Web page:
🙂

        Like

        • Keep up the edumacayshun, Yalensis. It never hurts to expand one’s cultural horizons. I vaguely remember The Nutcracker from my youth; I think one of my younger sisters pranced in it for a school function. But as far as the specifics (aside from the Nutcracker figure in his uniform) I had no memory. I find it interesting how, in many circumstances, works of art can be a template through which to view current events that were undreamt of when the works were created. There are only X number of patterns of behaviour we humans are capable of, and some creative type has already laid them down in print or song somewhere.

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          • yalensis says:

            Thanks, Bukko! It is my personal goal in life to ejumacate the likes of you in the Higher Forms of European Culture, snoot snoot!

            Seriously though, sometimes these literary metaphors just write themselves and provide unexpected insight. I started with the phrase “hard nut to crack” which is the metaphor all the Russophile bloggers are using to describe the pounding of the Donbass defensive lines. Which brought my fingers on the ten wings of thought (as the Bard Bayan once wrote) to ETA Hoffmann, one of my very favorite writers. (I think he is right up there with Victor Hugo, in my personal pantheon.)

            Hoffmann’s masterpiece deals quite a lot with hard nuts, mouse traps, artillery duels, and the like. It’s a brilliant work in its own right, and Tchaikovsky’s music makes it all the more sublime. And it’s not a kiddy story at all, despite that it was written for children.

            It was only when I was halfway through Part I, I realized that the mice were the Russians. Oh dear! But don’t worry, I have a way out of this which will leave everybody a winner, both mice, and men, and Princes, and lonely little girls.

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            • moon says:

              Hoffmann and Tieck attracted me most among the Romantics in times gone by. Hoffmann is one of the people who made me wonder if the study of law (Kafka) creates good writers. … There is another aspect of Hoffman and the arts that fascinated me, since it felt familiar? Drawn to the different fields: drawing, music, writing.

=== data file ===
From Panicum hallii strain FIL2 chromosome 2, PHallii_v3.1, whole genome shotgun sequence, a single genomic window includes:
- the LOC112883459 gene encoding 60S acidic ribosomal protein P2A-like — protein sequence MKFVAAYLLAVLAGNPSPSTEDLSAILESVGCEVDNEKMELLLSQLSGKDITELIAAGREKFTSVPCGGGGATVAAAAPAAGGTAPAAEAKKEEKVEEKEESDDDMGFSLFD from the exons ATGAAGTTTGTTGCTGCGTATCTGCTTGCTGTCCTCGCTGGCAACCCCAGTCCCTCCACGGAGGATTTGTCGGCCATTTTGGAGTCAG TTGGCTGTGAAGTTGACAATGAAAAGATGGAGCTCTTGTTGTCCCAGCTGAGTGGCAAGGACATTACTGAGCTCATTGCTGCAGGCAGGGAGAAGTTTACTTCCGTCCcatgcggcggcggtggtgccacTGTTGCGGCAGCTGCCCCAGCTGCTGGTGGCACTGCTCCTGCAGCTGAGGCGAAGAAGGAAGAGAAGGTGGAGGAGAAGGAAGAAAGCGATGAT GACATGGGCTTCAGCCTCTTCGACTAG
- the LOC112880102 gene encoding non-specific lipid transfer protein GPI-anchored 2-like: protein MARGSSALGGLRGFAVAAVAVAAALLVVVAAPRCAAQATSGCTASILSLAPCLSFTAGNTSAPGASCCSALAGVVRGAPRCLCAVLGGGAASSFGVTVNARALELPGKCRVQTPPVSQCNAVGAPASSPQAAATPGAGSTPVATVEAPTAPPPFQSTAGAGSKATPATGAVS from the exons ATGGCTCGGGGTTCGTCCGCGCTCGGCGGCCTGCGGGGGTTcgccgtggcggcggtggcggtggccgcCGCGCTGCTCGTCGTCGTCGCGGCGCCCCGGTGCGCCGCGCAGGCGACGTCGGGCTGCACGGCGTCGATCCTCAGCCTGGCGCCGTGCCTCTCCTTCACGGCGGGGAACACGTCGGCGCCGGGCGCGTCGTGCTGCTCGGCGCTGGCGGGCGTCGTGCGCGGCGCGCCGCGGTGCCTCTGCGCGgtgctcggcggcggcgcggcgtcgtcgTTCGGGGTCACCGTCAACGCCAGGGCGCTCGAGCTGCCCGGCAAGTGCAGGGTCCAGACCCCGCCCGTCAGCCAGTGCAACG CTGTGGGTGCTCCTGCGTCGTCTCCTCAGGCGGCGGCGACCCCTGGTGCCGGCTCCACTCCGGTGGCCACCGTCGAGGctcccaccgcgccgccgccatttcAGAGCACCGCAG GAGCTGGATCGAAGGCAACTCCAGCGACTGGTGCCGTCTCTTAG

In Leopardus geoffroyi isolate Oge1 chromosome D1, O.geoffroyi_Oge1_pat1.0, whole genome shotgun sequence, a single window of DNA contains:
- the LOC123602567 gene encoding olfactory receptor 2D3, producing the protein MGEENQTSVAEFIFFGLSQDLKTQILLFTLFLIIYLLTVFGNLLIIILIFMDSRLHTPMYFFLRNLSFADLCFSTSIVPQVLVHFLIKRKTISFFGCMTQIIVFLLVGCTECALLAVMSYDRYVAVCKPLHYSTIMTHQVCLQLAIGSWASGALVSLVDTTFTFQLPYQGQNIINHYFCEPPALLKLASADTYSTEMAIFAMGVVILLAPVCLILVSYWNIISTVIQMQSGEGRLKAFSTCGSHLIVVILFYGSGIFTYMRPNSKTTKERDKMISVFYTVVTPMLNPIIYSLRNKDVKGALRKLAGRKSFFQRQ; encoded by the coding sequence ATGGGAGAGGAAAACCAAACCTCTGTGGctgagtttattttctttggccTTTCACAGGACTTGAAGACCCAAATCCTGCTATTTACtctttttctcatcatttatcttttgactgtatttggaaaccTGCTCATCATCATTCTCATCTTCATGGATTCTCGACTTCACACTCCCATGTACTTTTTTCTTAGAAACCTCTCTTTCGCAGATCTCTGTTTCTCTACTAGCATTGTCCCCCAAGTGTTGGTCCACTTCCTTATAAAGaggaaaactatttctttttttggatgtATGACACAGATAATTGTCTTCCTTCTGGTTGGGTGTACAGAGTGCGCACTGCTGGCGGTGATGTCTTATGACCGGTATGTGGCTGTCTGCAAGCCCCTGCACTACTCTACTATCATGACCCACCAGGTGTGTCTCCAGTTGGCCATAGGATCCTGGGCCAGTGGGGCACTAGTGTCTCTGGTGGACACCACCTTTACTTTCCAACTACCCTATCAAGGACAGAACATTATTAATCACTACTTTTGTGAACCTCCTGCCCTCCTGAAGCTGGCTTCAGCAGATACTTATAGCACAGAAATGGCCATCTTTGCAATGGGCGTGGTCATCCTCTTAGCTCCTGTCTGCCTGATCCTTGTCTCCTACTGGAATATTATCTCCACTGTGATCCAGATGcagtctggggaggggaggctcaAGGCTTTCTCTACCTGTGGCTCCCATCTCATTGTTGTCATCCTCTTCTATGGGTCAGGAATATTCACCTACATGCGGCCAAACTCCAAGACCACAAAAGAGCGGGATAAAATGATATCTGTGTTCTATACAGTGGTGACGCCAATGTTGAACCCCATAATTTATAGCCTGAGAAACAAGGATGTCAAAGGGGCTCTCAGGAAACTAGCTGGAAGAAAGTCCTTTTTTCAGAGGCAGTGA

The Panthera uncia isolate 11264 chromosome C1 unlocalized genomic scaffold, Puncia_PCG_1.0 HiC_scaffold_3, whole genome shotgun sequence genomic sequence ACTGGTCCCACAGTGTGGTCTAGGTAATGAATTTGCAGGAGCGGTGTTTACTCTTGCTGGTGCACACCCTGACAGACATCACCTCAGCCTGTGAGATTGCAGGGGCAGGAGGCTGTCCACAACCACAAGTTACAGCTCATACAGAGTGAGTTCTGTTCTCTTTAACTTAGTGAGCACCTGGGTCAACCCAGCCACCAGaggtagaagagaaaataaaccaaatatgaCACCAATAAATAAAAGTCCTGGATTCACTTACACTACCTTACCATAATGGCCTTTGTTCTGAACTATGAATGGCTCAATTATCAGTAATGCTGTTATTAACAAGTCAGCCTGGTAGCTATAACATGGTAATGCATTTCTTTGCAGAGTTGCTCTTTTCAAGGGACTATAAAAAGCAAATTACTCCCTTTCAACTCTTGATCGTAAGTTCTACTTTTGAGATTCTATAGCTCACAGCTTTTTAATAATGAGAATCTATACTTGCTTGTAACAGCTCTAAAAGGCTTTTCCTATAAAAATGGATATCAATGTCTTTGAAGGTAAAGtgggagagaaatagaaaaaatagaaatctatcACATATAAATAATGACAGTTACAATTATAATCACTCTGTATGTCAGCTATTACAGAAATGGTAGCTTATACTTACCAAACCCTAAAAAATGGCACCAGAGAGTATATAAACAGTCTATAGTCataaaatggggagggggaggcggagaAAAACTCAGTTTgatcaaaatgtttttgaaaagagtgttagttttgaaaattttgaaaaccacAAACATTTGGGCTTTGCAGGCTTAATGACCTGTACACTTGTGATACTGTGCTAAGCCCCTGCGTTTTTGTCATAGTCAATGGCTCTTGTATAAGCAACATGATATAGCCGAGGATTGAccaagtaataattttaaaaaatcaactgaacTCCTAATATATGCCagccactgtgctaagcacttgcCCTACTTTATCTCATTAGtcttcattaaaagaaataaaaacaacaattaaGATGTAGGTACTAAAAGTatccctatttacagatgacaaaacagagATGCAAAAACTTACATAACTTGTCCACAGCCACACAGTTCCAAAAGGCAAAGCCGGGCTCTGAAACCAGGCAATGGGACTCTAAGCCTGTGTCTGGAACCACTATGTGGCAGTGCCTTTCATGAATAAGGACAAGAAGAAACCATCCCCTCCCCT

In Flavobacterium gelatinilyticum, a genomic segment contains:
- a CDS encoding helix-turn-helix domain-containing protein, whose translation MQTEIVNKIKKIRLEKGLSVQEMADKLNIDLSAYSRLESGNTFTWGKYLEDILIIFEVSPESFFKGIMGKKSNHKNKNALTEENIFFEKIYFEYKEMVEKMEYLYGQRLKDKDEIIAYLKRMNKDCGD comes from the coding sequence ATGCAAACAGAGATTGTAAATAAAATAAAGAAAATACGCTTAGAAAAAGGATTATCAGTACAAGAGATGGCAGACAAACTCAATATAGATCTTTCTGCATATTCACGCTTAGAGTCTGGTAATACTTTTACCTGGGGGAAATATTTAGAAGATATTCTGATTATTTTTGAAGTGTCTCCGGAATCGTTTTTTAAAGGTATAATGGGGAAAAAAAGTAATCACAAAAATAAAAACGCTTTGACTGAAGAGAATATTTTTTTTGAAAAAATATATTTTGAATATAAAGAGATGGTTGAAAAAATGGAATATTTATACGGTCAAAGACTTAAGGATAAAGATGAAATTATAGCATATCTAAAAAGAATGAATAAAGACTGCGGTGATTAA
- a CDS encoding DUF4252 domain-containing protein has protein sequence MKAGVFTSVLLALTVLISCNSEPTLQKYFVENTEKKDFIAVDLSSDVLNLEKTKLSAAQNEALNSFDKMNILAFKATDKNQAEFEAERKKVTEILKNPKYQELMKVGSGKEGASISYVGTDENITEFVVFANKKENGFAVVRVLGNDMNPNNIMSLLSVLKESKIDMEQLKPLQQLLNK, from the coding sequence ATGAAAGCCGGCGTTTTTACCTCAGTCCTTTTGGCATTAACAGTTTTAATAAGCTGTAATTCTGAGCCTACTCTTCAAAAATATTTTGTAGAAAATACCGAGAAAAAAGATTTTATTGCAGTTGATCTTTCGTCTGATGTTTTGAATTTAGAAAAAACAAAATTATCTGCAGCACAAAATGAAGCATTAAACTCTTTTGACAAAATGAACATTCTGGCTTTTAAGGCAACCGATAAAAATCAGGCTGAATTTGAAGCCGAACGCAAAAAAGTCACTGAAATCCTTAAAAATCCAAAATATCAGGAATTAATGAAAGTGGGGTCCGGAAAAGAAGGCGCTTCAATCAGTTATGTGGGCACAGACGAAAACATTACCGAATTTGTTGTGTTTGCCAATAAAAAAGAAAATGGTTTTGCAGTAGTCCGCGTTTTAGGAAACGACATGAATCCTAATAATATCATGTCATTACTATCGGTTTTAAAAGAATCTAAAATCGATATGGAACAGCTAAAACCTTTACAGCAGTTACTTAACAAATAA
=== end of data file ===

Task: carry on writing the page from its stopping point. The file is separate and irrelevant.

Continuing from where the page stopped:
You haven’t written about opera for quite a while.

              Like

              • yalensis says:

                moon, I would LOVE to write opera reviews again. That’s actually all I really want to do. But I have to wait until the war is over.
                Plus, I am still boycotting the Metropolitan Opera, because they banned Russian artists. That really ticked me off.

                Like

        • yalensis says:

          P.S. – Tchaikovsky’s ballet simplifies and collapses the original story-line.
          In Hoffmann’s original story, the Mice actually win that first battle, after they capture the artillery.

          Like

    • yalensis says:

      I am reading on internet that Russians might be moving on Nikolaev, as next step.

      Like

  2. Jean Meslier says:

    The war in the Ukraine, for me, a russophile European westerner, educated by russophile communist parents, has at least been positive for one thing : I’ve discovered your blog (thank you, Moon
    Of Alabama).

    I can get my non-mainstream news about the minutiae of the war or its day to day tactic or strategic analysis on many websites. Some are very good, some boast too much about the invincible russian army or disparage the drooling western moronic elite too much (it is tiring; I know the other side’s propaganda is monstrously insufferable, but there is no need to try to emulate it), but none have given me as much insight about the real Russian POV (not the Russian emigrate living in the U.S. POV – not saying it’s not also valuable) as your blog posts.

    You write long, detailed pieces about interesting subjects, often starting from, or relating to other long pieces written by Russian journalists which, as a non Russian speaker (unfortunately), I would never have had access to.

    Cherry upon the cake, the breadth of your culture (especially Russian culture OFC) is really sizeable, and your writing is very good, which make for very interesting reads (I think I’ve read all your “Ukraine war day #” posts).

    So, thanks a lot for your work. For me, personally, it’s not moving too slowly, I have other sources for quick.

    Like

    • yalensis says:

      Thank you very much, Jean, for your super-kind words! (and thanks to moon of alabama for mentioning me, apparently that has brought me some excellent new readers!)
      🙂

      Like

    • BM says:

      but none have given me as much insight about the real Russian POV (not the Russian emigrate living in the U.S. POV – not saying it’s not also valuable) as your blog posts.